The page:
How did the Crusades impact the Renaissance?
The Renaissance was a period of rebirth of Classical learning that blossomed in Europe beginning in the fourteenth century. The Crusades helped lay the groundwork for this by increasing European contact with the Islamic world. The Crusades did not provide the only contact, but they provided a significant source of interaction, especially in the Crusader States created in the 1100s and 1200s. These were a group of Western European–run areas created in the Levant, the region to the east of Venice. They included Palestine and parts of Greece and Asia Minor.
These regions had translated Aristotelian texts that were not available at the time in Western Europe into Arabic. When these texts were translated into Latin, they brought new currents of thought into Europe, some of which contradicted Church wisdom. While art and intellectual activity had been focused on the Bible and Church documents for many centuries, artists and thinkers began to expand their focus to Aristotle and the texts of other Greek and Roman authors. Artists began to depict scenes from Classical mythology, such as Botticelli's The Birth of Venus, completed in the late 1400s.
The contacts with the Arab world, both through the Crusades and other interactions, brought Islamic advances in mathematics and science to Western Europe and began to lay the groundwork for the dominance of empiricism or the scientific method. Rather than relying on received authority, European thinkers became more prone to test ideas to verify whether they were true or false.
- The Crusades provided an opportunity for the Europeans to rediscover Greek philosophy through contact with ancient Greek texts.
- The Crusades fueled the development of secular governments which later challenged the overall power of religious leadership. The situation also led to a direct challenge to Catholicism through the Protestant Reformation.
- The contact between the Crusaders and Muslims fostered knowledge exchange, and information about religion and literature was shared. This led to a shift in thinking among the European scholars who sought to discover new knowledge on various subjects.
- The development of art during the Renaissance period required money. The Crusades filled the gap by fostering improvements in transport and trade in Asia and Europe. Expansion of trade and transport also led to waning appeal for feudalism and monarchical administration. The situation resulted in the growing desire for political inclusion and freedom among the people.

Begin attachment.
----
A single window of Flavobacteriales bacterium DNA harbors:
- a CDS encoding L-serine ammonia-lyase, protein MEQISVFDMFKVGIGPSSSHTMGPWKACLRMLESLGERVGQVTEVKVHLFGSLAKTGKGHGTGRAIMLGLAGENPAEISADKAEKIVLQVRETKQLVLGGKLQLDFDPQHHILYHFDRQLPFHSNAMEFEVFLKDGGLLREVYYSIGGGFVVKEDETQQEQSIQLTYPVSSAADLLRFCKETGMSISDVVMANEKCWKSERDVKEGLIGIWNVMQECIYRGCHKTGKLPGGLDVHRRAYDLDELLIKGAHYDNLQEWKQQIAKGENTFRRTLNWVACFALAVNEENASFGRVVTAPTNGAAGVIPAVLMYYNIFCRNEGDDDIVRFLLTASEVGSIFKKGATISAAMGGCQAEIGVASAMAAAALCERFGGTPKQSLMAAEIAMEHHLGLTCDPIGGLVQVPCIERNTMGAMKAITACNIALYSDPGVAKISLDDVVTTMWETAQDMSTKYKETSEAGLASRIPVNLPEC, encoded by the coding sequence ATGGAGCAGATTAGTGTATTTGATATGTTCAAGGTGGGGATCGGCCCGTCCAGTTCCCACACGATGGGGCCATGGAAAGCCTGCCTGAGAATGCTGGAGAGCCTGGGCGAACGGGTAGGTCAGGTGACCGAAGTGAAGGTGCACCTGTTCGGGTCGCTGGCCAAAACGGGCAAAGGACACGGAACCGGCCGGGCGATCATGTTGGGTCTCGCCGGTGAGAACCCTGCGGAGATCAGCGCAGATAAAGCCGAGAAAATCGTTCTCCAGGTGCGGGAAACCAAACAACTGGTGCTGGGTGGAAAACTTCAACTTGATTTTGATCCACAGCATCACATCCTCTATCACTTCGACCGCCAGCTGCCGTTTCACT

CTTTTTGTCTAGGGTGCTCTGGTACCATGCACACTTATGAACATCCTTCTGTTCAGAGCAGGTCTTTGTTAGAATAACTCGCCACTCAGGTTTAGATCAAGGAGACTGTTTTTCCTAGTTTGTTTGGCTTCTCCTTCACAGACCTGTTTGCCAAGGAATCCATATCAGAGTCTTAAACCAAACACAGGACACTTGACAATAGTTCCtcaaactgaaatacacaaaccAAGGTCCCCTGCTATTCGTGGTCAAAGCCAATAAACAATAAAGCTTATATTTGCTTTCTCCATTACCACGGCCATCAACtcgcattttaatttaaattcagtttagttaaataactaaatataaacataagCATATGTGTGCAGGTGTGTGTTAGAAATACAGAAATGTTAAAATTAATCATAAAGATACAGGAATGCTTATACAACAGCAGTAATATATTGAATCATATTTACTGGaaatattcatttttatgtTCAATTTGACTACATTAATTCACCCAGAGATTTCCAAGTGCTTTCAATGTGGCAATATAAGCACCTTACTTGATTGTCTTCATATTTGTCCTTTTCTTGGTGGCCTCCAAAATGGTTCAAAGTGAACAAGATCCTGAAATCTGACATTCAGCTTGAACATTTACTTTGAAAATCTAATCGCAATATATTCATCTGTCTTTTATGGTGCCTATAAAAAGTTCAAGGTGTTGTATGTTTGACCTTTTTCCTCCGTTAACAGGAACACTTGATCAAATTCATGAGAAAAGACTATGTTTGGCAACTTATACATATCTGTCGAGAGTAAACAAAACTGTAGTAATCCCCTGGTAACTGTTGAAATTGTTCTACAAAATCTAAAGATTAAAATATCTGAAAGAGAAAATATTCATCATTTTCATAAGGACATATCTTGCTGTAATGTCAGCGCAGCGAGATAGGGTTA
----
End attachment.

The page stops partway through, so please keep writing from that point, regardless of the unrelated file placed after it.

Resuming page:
The Crusades opened up new cultural experiences for the Crusaders. Europeans had access to ancient Greek texts in Byzantium and Arabic thinkers in the Middle East. The Crusades also encouraged European leaders to consider the wealth of the East, especially spices. The Crusaders enjoyed the abundance of spices available in the Middle East and a lot of the exploration during the Renaissance would be fueled by attempts to get these spices while going around hostile Arab lands.
The Crusades also generated a lot of wealth for Europe. The Crusaders sacked Byzantium in the Fourth Crusade and hauled back a lot of its treasures. The church made money off relics from the Holy Land. Kings also felt as though they could ask for more money from their people if the money was to be used for a Crusade. This empowered many of the heads of Europe and they would soon create nation-states.
The Crusades impacted the Renaissance through the ways in which they made knowledge from eastern cultures increasingly accessible to the Latin west. Much of Greek knowledge of science, medicine, and philosophy had been lost to the Latin west after the fall of the western half of the Roman Empire. This knowledge was preserved in t5he original Greek in Byzantium and in Arabic translation (and commentaries which built on and improved the work of the Greeks) in Islamic culture, especially in the regions of Damascus and Baghdad. Although the main point of contact between the west and Islam culture was in Spain, the Crusades also served as a point of contact. Also, more importantly, Crusaders became acquainted with the Byzantine tradition of Greek learning both in the Crusades and from scholars fleeing the fall of Constantinople. The Renaissance was the rebirth of this learning.